Though it truly seems a lifetime ago, Sunderland had started 2017 at the Stadium of Light in fairly positive fashion.
After an utterly shambolic New Year’s Eve defeat at Turf Moor, Sunderland took on Liverpool and were more than worthy of a 2-2 draw.
David Moyes, so often looking defeated this season, was in a combative and much welcomed defiant mood, hailing the bold press he designed. Didier Ndong and Jack Rodwell were excellent and energetic, Fabio Borini dogged on the right flank.
A pro-active, front-foot performance.
How it should always be at the Stadium of Light, how it has rarely been this season. A fortress in waiting, a priceless atmosphere that a series of wretched performances have never threatened to spark.
The last two home games have seen the ground a shell of itself, drained of the life and fire it had this time last season.
Some will inevitably use that as a stick to beat fans with, but why on earth would it be any different?
Sunderland have, in 2017, offered nothing to tempt fans to stay. The football has been dire, lacking invention, intent or direction.
The performances have been, at best, lethargic, and there has been a complete inability to handle the pressure, to harness the passion in the stands.
This first half against Swansea on Saturday was abysmal, similar to toothless showings against the likes of Southampton and Stoke City when everything was still very much to play for.
There is an utter apathy taking root among the fanbase and it is that, more than the high turnover of players, more than the troublesome financial situation, that is a source of fear for next season.
Owner Ellis Short will share his plans for Sunderland at the end of the season and it will be fascinating to see whether he will elaborate on what he has made of the season that has unfolded.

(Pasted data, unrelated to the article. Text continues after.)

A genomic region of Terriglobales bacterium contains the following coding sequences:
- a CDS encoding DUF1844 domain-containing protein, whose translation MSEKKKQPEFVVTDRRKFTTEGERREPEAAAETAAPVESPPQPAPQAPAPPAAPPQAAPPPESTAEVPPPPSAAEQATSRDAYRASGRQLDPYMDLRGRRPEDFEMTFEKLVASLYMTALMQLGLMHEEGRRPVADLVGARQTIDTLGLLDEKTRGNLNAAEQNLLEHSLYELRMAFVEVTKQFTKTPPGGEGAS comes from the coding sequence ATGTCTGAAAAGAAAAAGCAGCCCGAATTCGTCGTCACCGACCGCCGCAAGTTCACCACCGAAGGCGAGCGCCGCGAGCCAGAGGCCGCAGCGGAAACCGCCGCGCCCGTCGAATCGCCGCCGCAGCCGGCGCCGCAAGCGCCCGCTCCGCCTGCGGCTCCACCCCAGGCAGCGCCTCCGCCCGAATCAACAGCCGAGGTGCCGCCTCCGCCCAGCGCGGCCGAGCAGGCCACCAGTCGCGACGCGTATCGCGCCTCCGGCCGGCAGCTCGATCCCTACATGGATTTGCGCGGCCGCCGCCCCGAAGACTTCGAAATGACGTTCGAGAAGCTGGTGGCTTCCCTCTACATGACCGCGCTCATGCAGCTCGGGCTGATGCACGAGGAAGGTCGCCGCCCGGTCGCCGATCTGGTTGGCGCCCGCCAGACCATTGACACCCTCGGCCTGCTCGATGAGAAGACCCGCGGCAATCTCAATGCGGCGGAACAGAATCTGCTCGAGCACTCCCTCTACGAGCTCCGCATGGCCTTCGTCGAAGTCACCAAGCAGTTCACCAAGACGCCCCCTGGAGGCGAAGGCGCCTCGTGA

What does he make of what he saw on Saturday, a woeful side struggling in front of a rapidly emptying stadium? Those who did stay voiced their fury and displeasure more than anything else.
The warning signs have been there for a while. There was a noticeable dip in attendance for the visit of Spurs in January. Two dismal away defeats, to Burnley (FA Cup) and West Brom, were followed by the crushing disappointment of being unable to land a target man to cover for Victor Anichebe, injured again.
To widespread suprise, Sunderland that night were disciplined, impressive and resolute as the manager found a 5-3-2 system to frustrate his illustrious opponents. There have been only two points won at home since then.
Season ticket sales will surely have affected by that, many deciding that there are better things to do with their Saturday afternoon after all.
They can be won back, and wins are, as ever, the answer, but it is unlikely to be anytime soon while such an unpopular manager and group of players remain.
Sunderland’s fanbase and magnificent arena is a major financial and footballing advantage over their Championship rivals, but it is one they will spurn without change this summer. Fans have been reflecting and remembering the wonderful Roker Park, left 20 years ago.
The stadium Sunderland inherited proved to be a fine consolation, retaining that ferocious atmosphere but financially moving the club to another level. It is an asset currently being comprehensively wasted.
It remains Sunderland’s best chance of a revival, yet hope that the right mood can be set is in short supply.